Ceremony at sunrise remembers dead
From across the district around 80 people woke early and made their way to St Mary's Church in New Ross for a special ceremony marking the centenary of the signing of the Armistice between the Allies and the Germans on Sunday.
Passing a plaque featuring a roll of honour of men from the area who fought and died in 'The Great War', the people sat and listened to piper Brian MacMahon play When The Battle is O'er and another tune from the World War I era.
Rev Ivan Dungan welcomed everyone, saying: 'I haven't seen the church this full at this hour of the day ever. This is a once-in-a-lifetime thing. It's something to experience and to say you were there this morning. It's very fitting and very moving to do it as people are gathering all over the world at 6 a.m. local time to mark the Armistice.'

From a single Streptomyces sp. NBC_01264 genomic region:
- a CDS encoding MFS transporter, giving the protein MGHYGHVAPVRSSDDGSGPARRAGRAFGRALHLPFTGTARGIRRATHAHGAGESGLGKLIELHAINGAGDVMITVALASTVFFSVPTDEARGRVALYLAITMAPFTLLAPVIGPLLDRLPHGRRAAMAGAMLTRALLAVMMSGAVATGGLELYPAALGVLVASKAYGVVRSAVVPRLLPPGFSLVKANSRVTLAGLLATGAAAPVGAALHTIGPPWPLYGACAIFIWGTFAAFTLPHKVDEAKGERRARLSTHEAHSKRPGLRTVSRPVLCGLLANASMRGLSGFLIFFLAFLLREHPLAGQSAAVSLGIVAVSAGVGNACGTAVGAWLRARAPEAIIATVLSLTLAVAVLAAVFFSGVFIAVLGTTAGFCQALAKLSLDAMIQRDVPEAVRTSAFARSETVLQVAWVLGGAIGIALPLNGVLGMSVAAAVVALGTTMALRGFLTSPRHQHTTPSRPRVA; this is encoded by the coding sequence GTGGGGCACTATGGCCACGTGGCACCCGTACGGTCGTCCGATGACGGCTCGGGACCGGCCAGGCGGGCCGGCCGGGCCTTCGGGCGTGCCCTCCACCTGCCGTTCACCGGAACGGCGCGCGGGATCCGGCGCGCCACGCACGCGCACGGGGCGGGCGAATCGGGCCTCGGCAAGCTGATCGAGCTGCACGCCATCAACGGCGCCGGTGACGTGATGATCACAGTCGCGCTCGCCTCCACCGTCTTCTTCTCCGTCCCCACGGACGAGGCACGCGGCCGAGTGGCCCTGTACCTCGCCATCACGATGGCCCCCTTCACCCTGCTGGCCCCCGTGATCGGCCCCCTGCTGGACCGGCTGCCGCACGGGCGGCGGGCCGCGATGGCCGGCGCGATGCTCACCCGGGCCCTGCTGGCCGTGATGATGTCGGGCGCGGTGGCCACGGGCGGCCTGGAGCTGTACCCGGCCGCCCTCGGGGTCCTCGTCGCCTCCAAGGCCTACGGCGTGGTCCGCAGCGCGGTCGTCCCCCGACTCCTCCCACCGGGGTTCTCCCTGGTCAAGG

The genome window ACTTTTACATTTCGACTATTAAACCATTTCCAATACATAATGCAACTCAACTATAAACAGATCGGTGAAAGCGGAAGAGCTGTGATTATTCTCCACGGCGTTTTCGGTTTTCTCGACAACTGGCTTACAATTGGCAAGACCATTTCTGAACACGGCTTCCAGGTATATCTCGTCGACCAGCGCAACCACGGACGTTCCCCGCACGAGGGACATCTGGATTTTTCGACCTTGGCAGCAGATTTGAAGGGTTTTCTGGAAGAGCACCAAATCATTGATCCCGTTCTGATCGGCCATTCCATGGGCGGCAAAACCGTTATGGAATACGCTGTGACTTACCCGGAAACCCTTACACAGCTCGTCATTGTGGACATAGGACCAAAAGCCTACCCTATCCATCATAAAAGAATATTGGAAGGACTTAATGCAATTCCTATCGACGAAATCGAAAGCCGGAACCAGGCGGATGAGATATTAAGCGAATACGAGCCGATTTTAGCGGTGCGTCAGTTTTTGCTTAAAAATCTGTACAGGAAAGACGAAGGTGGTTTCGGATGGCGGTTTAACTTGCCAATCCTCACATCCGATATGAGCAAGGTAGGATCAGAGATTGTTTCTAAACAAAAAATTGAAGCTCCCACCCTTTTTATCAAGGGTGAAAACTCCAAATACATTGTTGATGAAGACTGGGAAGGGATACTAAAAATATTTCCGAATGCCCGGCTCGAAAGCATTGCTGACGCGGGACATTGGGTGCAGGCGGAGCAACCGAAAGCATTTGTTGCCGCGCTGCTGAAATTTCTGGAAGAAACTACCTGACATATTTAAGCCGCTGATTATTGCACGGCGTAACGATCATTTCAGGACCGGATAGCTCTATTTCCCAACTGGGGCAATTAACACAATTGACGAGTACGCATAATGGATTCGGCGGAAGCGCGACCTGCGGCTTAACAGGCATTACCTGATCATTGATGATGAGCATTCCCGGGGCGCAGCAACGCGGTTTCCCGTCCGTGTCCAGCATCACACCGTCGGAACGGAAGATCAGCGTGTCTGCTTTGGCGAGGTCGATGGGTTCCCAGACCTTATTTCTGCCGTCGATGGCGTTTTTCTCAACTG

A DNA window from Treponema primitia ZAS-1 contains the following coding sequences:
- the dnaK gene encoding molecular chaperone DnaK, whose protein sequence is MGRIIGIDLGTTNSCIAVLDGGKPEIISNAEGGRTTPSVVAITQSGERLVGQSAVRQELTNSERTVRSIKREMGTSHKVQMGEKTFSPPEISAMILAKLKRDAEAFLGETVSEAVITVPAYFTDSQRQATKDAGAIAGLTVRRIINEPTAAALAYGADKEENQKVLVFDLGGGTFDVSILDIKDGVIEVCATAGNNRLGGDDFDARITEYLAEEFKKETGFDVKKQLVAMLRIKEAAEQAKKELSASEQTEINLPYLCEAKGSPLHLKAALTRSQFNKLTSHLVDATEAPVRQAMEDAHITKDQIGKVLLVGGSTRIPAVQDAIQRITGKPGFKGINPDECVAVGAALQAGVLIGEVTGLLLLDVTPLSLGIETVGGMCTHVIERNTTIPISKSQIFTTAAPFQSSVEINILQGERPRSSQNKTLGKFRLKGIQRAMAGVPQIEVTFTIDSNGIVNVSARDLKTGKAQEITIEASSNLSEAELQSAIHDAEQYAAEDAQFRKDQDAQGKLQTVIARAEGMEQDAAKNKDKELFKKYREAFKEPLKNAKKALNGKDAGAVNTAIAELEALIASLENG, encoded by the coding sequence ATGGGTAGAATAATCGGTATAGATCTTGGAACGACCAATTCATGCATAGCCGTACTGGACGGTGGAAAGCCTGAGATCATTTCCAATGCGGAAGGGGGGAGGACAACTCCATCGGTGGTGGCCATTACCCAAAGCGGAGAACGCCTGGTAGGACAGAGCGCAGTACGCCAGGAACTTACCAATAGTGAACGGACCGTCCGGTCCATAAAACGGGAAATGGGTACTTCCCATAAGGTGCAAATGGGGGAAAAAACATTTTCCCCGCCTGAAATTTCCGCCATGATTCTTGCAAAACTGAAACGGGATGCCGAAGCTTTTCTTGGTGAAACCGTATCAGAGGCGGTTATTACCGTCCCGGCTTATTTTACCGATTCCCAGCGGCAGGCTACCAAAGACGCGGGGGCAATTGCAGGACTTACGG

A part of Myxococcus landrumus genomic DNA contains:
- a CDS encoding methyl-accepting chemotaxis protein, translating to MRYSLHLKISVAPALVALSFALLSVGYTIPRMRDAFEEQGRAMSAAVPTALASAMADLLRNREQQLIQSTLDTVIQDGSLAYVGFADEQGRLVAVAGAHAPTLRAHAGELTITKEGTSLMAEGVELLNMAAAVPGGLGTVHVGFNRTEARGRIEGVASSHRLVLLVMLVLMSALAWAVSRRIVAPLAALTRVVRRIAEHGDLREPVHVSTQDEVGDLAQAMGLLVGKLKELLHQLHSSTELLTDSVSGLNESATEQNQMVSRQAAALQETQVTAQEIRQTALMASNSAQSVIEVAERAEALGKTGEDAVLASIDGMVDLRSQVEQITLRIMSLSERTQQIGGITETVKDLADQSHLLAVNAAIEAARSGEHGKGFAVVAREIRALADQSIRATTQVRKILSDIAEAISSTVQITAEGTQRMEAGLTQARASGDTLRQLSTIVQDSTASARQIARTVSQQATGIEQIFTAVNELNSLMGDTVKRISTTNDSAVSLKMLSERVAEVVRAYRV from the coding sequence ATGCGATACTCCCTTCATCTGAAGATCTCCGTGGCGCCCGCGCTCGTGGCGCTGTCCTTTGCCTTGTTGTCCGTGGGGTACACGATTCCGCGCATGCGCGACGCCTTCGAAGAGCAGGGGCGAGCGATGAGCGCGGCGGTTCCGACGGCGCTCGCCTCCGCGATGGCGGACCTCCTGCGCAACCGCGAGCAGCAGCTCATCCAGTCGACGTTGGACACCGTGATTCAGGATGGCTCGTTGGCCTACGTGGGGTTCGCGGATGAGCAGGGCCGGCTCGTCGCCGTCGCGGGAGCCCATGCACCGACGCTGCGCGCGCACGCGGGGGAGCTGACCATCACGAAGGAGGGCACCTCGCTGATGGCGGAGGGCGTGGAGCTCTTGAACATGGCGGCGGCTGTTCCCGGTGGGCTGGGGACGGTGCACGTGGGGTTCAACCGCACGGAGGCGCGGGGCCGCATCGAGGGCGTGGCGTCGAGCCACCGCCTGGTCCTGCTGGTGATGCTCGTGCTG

He pointed to two large grey stone plaques in the church where the names of local men who died in the war were commemorated. Brian said 2,500 pipers were performing When The Battle is O'er around the world. Afterwards everyone gathered - both inside and outside the church - sipping tea to stave off the cold, chatting and recalling relations, men from across the district from Graiguenamanagh to the Hook Peninsula, the men of New Ross and surrounding villages, who fought and died in fields, in trenches, in the sea and in the air and on beaches across Europe in the war.
New Ross Standard